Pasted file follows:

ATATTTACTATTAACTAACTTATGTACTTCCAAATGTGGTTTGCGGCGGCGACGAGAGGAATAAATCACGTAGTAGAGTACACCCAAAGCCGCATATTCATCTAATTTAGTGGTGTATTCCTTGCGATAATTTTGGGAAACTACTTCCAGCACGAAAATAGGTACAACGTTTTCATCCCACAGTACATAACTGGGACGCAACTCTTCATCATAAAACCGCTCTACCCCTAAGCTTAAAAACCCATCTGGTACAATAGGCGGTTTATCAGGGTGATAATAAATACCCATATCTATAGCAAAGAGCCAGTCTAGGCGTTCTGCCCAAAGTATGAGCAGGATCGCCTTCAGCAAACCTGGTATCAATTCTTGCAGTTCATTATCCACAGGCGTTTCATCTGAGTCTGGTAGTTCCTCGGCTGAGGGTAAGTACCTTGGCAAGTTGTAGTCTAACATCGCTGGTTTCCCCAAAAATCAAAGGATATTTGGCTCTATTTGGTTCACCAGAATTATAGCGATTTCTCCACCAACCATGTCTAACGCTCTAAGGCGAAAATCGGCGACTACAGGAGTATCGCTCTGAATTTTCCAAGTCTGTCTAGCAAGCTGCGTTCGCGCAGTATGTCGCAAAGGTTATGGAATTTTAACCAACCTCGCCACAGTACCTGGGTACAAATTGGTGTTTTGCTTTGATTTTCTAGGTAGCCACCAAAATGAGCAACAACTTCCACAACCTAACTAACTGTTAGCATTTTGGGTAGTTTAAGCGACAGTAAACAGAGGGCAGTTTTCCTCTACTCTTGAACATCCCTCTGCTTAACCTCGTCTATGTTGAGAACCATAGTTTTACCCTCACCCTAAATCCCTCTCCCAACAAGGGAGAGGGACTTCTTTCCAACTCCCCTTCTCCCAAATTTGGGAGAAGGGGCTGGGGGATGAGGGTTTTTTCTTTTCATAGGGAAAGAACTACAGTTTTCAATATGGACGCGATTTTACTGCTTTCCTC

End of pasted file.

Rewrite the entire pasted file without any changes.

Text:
ATATTTACTATTAACTAACTTATGTACTTCCAAATGTGGTTTGCGGCGGCGACGAGAGGAATAAATCACGTAGTAGAGTACACCCAAAGCCGCATATTCATCTAATTTAGTGGTGTATTCCTTGCGATAATTTTGGGAAACTACTTCCAGCACGAAAATAGGTACAACGTTTTCATCCCACAGTACATAACTGGGACGCAACTCTTCATCATAAAACCGCTCTACCCCTAAGCTTAAAAACCCATCTGGTACAATAGGCGGTTTATCAGGGTGATAATAAATACCCATATCTATAGCAAAGAGCCAGTCTAGGCGTTCTGCCCAAAGTATGAGCAGGATCGCCTTCAGCAAACCTGGTATCAATTCTTGCAGTTCATTATCCACAGGCGTTTCATCTGAGTCTGGTAGTTCCTCGGCTGAGGGTAAGTACCTTGGCAAGTTGTAGTCTAACATCGCTGGTTTCCCCAAAAATCAAAGGATATTTGGCTCTATTTGGTTCACCAGAATTATAGCGATTTCTCCACCAACCATGTCTAACGCTCTAAGGCGAAAATCGGCGACTACAGGAGTATCGCTCTGAATTTTCCAAGTCTGTCTAGCAAGCTGCGTTCGCGCAGTATGTCGCAAAGGTTATGGAATTTTAACCAACCTCGCCACAGTACCTGGGTACAAATTGGTGTTTTGCTTTGATTTTCTAGGTAGCCACCAAAATGAGCAACAACTTCCACAACCTAACTAACTGTTAGCATTTTGGGTAGTTTAAGCGACAGTAAACAGAGGGCAGTTTTCCTCTACTCTTGAACATCCCTCTGCTTAACCTCGTCTATGTTGAGAACCATAGTTTTACCCTCACCCTAAATCCCTCTCCCAACAAGGGAGAGGGACTTCTTTCCAACTCCCCTTCTCCCAAATTTGGGAGAAGGGGCTGGGGGATGAGGGTTTTTTCTTTTCATAGGGAAAGAACTACAGTTTTCAATATGGACGCGATTTTACTGCTTTCCTC